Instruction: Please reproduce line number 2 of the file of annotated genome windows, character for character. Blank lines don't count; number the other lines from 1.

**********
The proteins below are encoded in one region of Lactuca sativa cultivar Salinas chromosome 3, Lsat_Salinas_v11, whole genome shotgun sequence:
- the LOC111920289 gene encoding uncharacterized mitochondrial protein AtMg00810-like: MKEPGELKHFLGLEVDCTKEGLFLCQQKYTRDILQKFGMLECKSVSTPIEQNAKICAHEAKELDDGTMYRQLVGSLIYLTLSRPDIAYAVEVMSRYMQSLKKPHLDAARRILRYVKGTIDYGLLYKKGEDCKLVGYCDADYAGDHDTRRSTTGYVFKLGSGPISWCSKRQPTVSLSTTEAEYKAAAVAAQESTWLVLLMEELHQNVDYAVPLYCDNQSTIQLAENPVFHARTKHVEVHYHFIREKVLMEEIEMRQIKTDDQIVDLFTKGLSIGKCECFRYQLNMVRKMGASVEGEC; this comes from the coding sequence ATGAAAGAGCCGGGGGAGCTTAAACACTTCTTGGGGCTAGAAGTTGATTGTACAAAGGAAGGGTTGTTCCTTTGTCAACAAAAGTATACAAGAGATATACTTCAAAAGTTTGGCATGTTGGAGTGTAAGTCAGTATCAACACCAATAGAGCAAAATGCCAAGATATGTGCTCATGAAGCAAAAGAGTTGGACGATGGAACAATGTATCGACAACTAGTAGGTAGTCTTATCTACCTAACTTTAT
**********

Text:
- the LOC111920289 gene encoding uncharacterized mitochondrial protein AtMg00810-like: MKEPGELKHFLGLEVDCTKEGLFLCQQKYTRDILQKFGMLECKSVSTPIEQNAKICAHEAKELDDGTMYRQLVGSLIYLTLSRPDIAYAVEVMSRYMQSLKKPHLDAARRILRYVKGTIDYGLLYKKGEDCKLVGYCDADYAGDHDTRRSTTGYVFKLGSGPISWCSKRQPTVSLSTTEAEYKAAAVAAQESTWLVLLMEELHQNVDYAVPLYCDNQSTIQLAENPVFHARTKHVEVHYHFIREKVLMEEIEMRQIKTDDQIVDLFTKGLSIGKCECFRYQLNMVRKMGASVEGEC; this comes from the coding sequence ATGAAAGAGCCGGGGGAGCTTAAACACTTCTTGGGGCTAGAAGTTGATTGTACAAAGGAAGGGTTGTTCCTTTGTCAACAAAAGTATACAAGAGATATACTTCAAAAGTTTGGCATGTTGGAGTGTAAGTCAGTATCAACACCAATAGAGCAAAATGCCAAGATATGTGCTCATGAAGCAAAAGAGTTGGACGATGGAACAATGTATCGACAACTAGTAGGTAGTCTTATCTACCTAACTTTAT